Consider these two pictures (click on the pictures to enlarge them):

Willie Mays makes his famous catch off the bat of Vic Wertz* Willie Mays in the 1954 World Series making “the catch” of a long fly ball off the bat of the Indians’ Vic Wertz. I’ve seen many cropped versions of this photo, but this is the uncropped version.

Note the distance to straightaway center field on the facing over the monument to Mays’ left.


This means, if I’m any good at estimating from a photo, that Mays caught the ball at around 430-440 feet.

Can you imagine hitting a ball 430-plus feet for a long out?

22050135_1505450729534141_2370192942271637995_n* I never realized, until I saw the aerial picture to the left, how close to each other Yankee Stadium (at the top right of the picture) and the Polo Grounds (at the bottom left) were. Less than a mile separated them as the crow flies.

An elevated train ran between the two ballparks, with one stop separating them. It would have been fun to have caught a day game (or game one of a doubleheader) at one and then hopped on the EL and taken in a second game at the other ballpark.

After the Mets moved out following the 1963 season, the Polo Grounds was demolished. A public housing project called Polo Grounds Towers stands on the site of the old ballpark. The former location of home plate is marked, but the only remaining trace of the old stadium is an abandoned stairway which once led from the Polo Grounds ticket office at street level down to the gates of the ballpark. There is more information about and pictures of the stairway, which was recently renovated, here.

And for you who know my love for Sinatra and investigated this post thinking there’d be a link to his song “There Used To Be A Ballpark,” click here. 

Dallas Green

Dallas Green at Spring Training 1980. Inquirer Archives.

Dallas Green died today at age 82.

The highest high point of my life as a baseball fan was the 1980 World Series. Danny Ozark took the 1970s Phillies as far as he could, but after the disappointing 1979 season, Green stepped down from the front office and took them the rest of the way. Two seasons later, the core of the team was gone, as was Green. But no Phils fan will ever forget the season that culminated in Pete Rose snatching that dropped pop foul out of thin air between Bob Boone’s mitt and the AstroTurf, and, one out later, the celebration.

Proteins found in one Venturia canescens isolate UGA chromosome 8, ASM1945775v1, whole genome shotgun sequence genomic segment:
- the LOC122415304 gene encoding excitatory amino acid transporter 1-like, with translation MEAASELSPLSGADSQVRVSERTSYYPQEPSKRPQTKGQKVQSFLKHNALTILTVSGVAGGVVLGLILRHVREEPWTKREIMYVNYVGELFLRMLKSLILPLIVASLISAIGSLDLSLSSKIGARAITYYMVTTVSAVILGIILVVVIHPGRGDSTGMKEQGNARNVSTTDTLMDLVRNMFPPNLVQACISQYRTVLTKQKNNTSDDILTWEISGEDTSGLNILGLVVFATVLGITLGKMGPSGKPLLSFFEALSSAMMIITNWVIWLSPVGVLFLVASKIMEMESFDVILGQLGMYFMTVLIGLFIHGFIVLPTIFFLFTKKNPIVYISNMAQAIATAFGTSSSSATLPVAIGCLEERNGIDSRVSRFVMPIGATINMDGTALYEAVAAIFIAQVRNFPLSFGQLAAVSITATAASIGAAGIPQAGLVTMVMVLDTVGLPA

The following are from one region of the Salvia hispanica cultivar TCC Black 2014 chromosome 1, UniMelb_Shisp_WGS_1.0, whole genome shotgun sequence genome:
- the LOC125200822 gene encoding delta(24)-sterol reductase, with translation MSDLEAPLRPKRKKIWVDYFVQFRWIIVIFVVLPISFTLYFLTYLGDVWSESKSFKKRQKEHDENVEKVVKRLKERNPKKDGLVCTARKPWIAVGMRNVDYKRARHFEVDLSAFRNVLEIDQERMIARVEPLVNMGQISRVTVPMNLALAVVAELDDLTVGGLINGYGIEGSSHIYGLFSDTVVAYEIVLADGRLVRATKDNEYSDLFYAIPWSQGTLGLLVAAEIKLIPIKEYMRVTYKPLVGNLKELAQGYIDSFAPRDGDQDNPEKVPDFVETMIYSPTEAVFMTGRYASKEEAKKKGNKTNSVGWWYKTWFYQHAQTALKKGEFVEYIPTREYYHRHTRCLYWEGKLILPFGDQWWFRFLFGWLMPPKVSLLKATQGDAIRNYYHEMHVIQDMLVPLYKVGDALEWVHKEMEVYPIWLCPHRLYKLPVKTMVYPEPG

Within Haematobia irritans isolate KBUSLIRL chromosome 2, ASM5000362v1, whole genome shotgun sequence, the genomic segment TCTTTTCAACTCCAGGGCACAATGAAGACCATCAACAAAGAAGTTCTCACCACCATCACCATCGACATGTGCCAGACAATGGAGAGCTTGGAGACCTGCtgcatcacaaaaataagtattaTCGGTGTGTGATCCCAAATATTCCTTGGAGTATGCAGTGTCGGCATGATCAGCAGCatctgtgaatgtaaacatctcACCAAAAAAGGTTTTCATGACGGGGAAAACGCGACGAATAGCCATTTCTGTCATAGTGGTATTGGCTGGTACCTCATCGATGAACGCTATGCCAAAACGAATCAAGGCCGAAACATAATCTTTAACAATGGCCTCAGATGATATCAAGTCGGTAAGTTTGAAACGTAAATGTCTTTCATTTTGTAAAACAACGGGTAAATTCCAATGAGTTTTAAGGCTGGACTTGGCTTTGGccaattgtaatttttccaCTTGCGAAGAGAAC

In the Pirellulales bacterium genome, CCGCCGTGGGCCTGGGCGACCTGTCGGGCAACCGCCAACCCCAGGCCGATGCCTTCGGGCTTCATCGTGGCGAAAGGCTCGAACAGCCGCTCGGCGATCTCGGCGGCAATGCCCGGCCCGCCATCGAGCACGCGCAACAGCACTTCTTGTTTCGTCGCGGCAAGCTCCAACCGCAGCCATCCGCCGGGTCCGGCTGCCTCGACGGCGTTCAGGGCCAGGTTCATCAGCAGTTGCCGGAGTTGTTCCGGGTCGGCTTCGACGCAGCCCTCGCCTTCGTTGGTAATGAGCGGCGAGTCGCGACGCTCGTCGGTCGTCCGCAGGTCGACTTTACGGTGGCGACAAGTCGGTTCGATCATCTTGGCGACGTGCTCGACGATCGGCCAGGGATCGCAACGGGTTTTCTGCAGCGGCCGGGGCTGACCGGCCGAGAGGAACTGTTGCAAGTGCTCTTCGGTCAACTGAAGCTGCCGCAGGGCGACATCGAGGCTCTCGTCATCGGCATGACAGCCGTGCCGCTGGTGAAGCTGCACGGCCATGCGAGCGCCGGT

And to a man, the veteran players, many of whom resisted and balked at Green’s list of clubhouse rules and hardline approach to discipline, echoed Boone’s words: “We couldn’t have won it without him.”

Thanks, Skipper!

Eva reviews: “You Never Heard Of Willie Mays?”

13642612You Never Heard Of Willie Mays? by Jonah Winter and Terry Widener

The publisher says… Many believe baseball great Willie Mays to be the best player that ever lived. In Jonah Winter and Terry Widener’s fascinating picture book biography, young readers can follow Mays’s unparalleled career from growing up in Birmingham, Alabama, to playing awe-inspiring ball in the Negro Leagues and then the Majors, where he was center fielder for the New York (later San Francisco) Giants. Complete with sidebars filled with stats, here is a book for all baseball lovers, young and old.

Eva says… So I really needed to read some books about BASEBALL, and so I got this one. And it was kind of hard but I got through it. It’s about this guy Willie Mays who used to play baseball for the Giants way back in the old days when everyone’s clothes were all baggy. So I bet Grandpa Rich knew this guy, even though he didn’t play for Boston.

willie-maysThe guy who wrote this one said that black guys used to not be allowed to play baseball with white guys. So I guess that Big Papi and a bunch of the guys on the Red Sox would be out of luck, and a lot of guys on Baltimore too. And you know, that’s just plain crazy. Because what if they had rules like that about people getting married? Because Tanya’s black and Mama’s white, and they wouldn’t be married and we wouldn’t have Mikey!

So I think we’re all glad in this family that they got rid of THAT rule.

So Willie Mays could catch the ball and throw it and hit home runs and he was fast, and that’s all you need to do in baseball, isn’t it?

This one has great facts and the pictures are really COLORFUL. And I love the cover, which was like a movie of Willie hitting a home run! (Note from Tanya: It was a lenticular painting.)

So that was good too.

So I’m glad I got this one even if it WAS hard.

Eva’s rating: ♥♥♥♥ (out of five)

(You Never Heard Of Willie Mays? by Jonah Winter and Terry Widener. Published by  Schwartz and Wade. ISBN 978-0375868443)

Eva Kelly is this blog’s six-year-old resident children’s book critic.